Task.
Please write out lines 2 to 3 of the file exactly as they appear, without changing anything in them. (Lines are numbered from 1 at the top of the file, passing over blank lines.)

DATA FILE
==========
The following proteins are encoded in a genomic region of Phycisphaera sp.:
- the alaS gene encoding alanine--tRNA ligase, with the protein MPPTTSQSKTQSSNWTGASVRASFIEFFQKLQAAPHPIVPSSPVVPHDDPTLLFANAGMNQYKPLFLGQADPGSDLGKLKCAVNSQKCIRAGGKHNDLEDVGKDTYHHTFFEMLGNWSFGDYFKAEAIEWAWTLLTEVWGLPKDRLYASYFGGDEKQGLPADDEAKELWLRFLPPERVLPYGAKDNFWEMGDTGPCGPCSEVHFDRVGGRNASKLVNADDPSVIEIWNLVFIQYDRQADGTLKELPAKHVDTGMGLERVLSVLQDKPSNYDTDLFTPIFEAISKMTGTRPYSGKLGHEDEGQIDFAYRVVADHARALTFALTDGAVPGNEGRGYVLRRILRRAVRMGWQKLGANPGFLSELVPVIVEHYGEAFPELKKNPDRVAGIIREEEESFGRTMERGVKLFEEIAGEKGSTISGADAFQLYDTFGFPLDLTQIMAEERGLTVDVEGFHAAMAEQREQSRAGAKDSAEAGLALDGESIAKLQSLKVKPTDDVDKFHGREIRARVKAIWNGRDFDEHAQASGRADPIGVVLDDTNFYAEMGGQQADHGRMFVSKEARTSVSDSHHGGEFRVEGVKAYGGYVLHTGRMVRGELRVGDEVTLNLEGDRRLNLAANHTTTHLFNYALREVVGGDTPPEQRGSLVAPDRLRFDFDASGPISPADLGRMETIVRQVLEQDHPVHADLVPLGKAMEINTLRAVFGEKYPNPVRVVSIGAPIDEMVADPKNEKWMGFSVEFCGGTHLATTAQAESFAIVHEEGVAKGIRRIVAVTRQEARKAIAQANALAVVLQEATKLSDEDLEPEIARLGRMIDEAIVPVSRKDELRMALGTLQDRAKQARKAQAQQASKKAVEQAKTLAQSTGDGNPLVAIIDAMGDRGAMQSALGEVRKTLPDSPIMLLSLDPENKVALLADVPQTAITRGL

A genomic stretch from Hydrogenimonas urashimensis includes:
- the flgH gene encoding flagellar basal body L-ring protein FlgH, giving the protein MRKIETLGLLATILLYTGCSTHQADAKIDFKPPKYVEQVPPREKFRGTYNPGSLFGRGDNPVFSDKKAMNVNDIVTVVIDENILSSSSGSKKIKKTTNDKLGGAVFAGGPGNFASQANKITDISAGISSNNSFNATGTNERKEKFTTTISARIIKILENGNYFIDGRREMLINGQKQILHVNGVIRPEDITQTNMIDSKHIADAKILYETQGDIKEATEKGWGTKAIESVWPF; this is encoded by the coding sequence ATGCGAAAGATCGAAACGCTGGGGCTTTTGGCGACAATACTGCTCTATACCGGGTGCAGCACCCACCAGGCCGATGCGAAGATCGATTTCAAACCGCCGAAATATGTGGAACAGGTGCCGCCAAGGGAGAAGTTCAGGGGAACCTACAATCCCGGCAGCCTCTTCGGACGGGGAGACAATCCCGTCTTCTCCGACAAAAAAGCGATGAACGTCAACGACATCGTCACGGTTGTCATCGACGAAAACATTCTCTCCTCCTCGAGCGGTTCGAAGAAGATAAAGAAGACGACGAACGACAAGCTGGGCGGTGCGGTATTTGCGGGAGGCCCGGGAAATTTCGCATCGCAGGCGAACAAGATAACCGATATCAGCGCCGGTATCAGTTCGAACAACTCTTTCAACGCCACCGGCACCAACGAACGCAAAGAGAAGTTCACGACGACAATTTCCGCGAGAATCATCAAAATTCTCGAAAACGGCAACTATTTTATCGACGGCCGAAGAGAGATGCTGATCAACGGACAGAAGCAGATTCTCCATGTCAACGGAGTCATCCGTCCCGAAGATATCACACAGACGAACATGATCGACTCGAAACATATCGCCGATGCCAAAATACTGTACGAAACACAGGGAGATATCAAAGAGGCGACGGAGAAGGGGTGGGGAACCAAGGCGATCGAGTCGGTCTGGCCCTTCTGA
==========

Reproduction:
- the alaS gene encoding alanine--tRNA ligase, with the protein MPPTTSQSKTQSSNWTGASVRASFIEFFQKLQAAPHPIVPSSPVVPHDDPTLLFANAGMNQYKPLFLGQADPGSDLGKLKCAVNSQKCIRAGGKHNDLEDVGKDTYHHTFFEMLGNWSFGDYFKAEAIEWAWTLLTEVWGLPKDRLYASYFGGDEKQGLPADDEAKELWLRFLPPERVLPYGAKDNFWEMGDTGPCGPCSEVHFDRVGGRNASKLVNADDPSVIEIWNLVFIQYDRQADGTLKELPAKHVDTGMGLERVLSVLQDKPSNYDTDLFTPIFEAISKMTGTRPYSGKLGHEDEGQIDFAYRVVADHARALTFALTDGAVPGNEGRGYVLRRILRRAVRMGWQKLGANPGFLSELVPVIVEHYGEAFPELKKNPDRVAGIIREEEESFGRTMERGVKLFEEIAGEKGSTISGADAFQLYDTFGFPLDLTQIMAEERGLTVDVEGFHAAMAEQREQSRAGAKDSAEAGLALDGESIAKLQSLKVKPTDDVDKFHGREIRARVKAIWNGRDFDEHAQASGRADPIGVVLDDTNFYAEMGGQQADHGRMFVSKEARTSVSDSHHGGEFRVEGVKAYGGYVLHTGRMVRGELRVGDEVTLNLEGDRRLNLAANHTTTHLFNYALREVVGGDTPPEQRGSLVAPDRLRFDFDASGPISPADLGRMETIVRQVLEQDHPVHADLVPLGKAMEINTLRAVFGEKYPNPVRVVSIGAPIDEMVADPKNEKWMGFSVEFCGGTHLATTAQAESFAIVHEEGVAKGIRRIVAVTRQEARKAIAQANALAVVLQEATKLSDEDLEPEIARLGRMIDEAIVPVSRKDELRMALGTLQDRAKQARKAQAQQASKKAVEQAKTLAQSTGDGNPLVAIIDAMGDRGAMQSALGEVRKTLPDSPIMLLSLDPENKVALLADVPQTAITRGL

A genomic stretch from Hydrogenimonas urashimensis includes: